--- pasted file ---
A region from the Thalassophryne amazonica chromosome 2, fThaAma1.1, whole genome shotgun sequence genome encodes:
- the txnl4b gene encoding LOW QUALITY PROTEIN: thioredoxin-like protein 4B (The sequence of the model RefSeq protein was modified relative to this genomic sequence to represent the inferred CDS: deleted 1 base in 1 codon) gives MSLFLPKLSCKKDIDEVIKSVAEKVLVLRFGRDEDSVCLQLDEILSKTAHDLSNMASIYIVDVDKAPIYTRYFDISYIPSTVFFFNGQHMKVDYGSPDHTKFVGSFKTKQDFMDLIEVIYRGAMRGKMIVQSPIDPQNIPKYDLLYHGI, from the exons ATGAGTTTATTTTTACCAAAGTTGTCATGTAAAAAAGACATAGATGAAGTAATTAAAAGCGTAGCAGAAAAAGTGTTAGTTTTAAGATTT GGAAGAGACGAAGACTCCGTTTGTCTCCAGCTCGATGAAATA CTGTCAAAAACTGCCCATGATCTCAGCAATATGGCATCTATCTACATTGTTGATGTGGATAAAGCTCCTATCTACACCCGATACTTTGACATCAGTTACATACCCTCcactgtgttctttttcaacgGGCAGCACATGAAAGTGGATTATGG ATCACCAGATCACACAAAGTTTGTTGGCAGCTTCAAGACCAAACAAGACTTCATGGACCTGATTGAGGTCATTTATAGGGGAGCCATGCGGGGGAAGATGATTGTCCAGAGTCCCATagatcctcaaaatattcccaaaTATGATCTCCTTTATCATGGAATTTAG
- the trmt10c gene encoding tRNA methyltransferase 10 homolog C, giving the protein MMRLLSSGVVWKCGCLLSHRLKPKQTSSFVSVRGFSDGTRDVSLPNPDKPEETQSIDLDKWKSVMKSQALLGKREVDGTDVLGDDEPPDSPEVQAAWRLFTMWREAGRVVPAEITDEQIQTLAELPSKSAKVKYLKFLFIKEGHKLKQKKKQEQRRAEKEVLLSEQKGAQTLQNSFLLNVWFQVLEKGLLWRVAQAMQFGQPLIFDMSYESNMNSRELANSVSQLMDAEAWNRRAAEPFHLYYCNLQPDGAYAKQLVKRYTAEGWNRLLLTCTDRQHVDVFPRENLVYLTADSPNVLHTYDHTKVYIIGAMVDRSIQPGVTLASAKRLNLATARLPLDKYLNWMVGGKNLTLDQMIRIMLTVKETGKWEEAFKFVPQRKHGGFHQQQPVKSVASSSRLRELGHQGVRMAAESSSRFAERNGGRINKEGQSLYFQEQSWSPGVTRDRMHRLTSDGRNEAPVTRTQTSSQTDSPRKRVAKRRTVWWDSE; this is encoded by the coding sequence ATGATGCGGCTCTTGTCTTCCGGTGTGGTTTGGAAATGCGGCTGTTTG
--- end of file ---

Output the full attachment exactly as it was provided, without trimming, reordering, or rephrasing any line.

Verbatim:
A region from the Thalassophryne amazonica chromosome 2, fThaAma1.1, whole genome shotgun sequence genome encodes:
- the txnl4b gene encoding LOW QUALITY PROTEIN: thioredoxin-like protein 4B (The sequence of the model RefSeq protein was modified relative to this genomic sequence to represent the inferred CDS: deleted 1 base in 1 codon) gives MSLFLPKLSCKKDIDEVIKSVAEKVLVLRFGRDEDSVCLQLDEILSKTAHDLSNMASIYIVDVDKAPIYTRYFDISYIPSTVFFFNGQHMKVDYGSPDHTKFVGSFKTKQDFMDLIEVIYRGAMRGKMIVQSPIDPQNIPKYDLLYHGI, from the exons ATGAGTTTATTTTTACCAAAGTTGTCATGTAAAAAAGACATAGATGAAGTAATTAAAAGCGTAGCAGAAAAAGTGTTAGTTTTAAGATTT GGAAGAGACGAAGACTCCGTTTGTCTCCAGCTCGATGAAATA CTGTCAAAAACTGCCCATGATCTCAGCAATATGGCATCTATCTACATTGTTGATGTGGATAAAGCTCCTATCTACACCCGATACTTTGACATCAGTTACATACCCTCcactgtgttctttttcaacgGGCAGCACATGAAAGTGGATTATGG ATCACCAGATCACACAAAGTTTGTTGGCAGCTTCAAGACCAAACAAGACTTCATGGACCTGATTGAGGTCATTTATAGGGGAGCCATGCGGGGGAAGATGATTGTCCAGAGTCCCATagatcctcaaaatattcccaaaTATGATCTCCTTTATCATGGAATTTAG
- the trmt10c gene encoding tRNA methyltransferase 10 homolog C, giving the protein MMRLLSSGVVWKCGCLLSHRLKPKQTSSFVSVRGFSDGTRDVSLPNPDKPEETQSIDLDKWKSVMKSQALLGKREVDGTDVLGDDEPPDSPEVQAAWRLFTMWREAGRVVPAEITDEQIQTLAELPSKSAKVKYLKFLFIKEGHKLKQKKKQEQRRAEKEVLLSEQKGAQTLQNSFLLNVWFQVLEKGLLWRVAQAMQFGQPLIFDMSYESNMNSRELANSVSQLMDAEAWNRRAAEPFHLYYCNLQPDGAYAKQLVKRYTAEGWNRLLLTCTDRQHVDVFPRENLVYLTADSPNVLHTYDHTKVYIIGAMVDRSIQPGVTLASAKRLNLATARLPLDKYLNWMVGGKNLTLDQMIRIMLTVKETGKWEEAFKFVPQRKHGGFHQQQPVKSVASSSRLRELGHQGVRMAAESSSRFAERNGGRINKEGQSLYFQEQSWSPGVTRDRMHRLTSDGRNEAPVTRTQTSSQTDSPRKRVAKRRTVWWDSE; this is encoded by the coding sequence ATGATGCGGCTCTTGTCTTCCGGTGTGGTTTGGAAATGCGGCTGTTTG